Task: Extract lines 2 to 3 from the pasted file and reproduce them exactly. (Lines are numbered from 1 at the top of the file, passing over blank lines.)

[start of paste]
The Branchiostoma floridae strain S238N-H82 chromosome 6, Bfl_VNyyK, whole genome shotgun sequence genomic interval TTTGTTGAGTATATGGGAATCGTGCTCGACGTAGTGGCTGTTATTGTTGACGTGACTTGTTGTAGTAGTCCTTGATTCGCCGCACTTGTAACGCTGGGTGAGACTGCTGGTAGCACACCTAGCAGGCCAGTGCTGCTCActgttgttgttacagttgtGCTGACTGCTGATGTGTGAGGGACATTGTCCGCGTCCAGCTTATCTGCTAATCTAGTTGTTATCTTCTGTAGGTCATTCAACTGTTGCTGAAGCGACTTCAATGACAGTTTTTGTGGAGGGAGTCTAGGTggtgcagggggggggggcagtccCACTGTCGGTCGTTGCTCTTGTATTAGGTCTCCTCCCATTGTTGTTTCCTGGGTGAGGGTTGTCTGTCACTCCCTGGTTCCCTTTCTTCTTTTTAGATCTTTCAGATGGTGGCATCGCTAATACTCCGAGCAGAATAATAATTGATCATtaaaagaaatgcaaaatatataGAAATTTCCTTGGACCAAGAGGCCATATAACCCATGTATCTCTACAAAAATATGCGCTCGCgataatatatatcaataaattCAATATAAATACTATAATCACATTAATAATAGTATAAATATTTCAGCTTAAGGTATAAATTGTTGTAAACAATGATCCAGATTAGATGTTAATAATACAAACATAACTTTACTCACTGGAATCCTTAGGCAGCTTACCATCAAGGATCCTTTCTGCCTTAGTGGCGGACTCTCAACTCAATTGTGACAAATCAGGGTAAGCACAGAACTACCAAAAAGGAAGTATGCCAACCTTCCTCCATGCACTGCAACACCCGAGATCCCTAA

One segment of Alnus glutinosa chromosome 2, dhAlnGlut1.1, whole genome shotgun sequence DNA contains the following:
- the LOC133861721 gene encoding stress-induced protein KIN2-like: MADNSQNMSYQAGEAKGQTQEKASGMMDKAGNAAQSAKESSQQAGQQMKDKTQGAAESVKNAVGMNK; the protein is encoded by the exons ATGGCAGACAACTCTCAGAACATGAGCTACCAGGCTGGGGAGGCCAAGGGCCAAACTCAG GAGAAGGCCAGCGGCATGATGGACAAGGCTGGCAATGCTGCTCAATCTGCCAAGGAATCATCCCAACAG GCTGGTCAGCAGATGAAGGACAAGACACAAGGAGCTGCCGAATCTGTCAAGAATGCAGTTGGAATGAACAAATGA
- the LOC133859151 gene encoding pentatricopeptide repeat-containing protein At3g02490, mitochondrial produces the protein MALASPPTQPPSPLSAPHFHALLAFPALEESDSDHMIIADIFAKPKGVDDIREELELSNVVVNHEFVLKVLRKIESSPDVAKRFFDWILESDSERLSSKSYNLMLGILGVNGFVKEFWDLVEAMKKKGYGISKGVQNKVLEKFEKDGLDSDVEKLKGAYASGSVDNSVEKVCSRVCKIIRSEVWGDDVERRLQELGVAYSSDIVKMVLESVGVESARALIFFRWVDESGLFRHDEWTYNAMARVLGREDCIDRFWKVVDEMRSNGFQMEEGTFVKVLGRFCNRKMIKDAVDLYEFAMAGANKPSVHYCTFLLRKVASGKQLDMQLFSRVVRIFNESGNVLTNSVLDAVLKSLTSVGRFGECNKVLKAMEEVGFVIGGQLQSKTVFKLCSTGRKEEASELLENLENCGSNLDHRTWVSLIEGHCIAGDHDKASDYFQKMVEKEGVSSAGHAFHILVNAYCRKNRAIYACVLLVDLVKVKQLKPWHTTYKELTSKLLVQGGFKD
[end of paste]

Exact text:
One segment of Alnus glutinosa chromosome 2, dhAlnGlut1.1, whole genome shotgun sequence DNA contains the following:
- the LOC133861721 gene encoding stress-induced protein KIN2-like: MADNSQNMSYQAGEAKGQTQEKASGMMDKAGNAAQSAKESSQQAGQQMKDKTQGAAESVKNAVGMNK; the protein is encoded by the exons ATGGCAGACAACTCTCAGAACATGAGCTACCAGGCTGGGGAGGCCAAGGGCCAAACTCAG GAGAAGGCCAGCGGCATGATGGACAAGGCTGGCAATGCTGCTCAATCTGCCAAGGAATCATCCCAACAG GCTGGTCAGCAGATGAAGGACAAGACACAAGGAGCTGCCGAATCTGTCAAGAATGCAGTTGGAATGAACAAATGA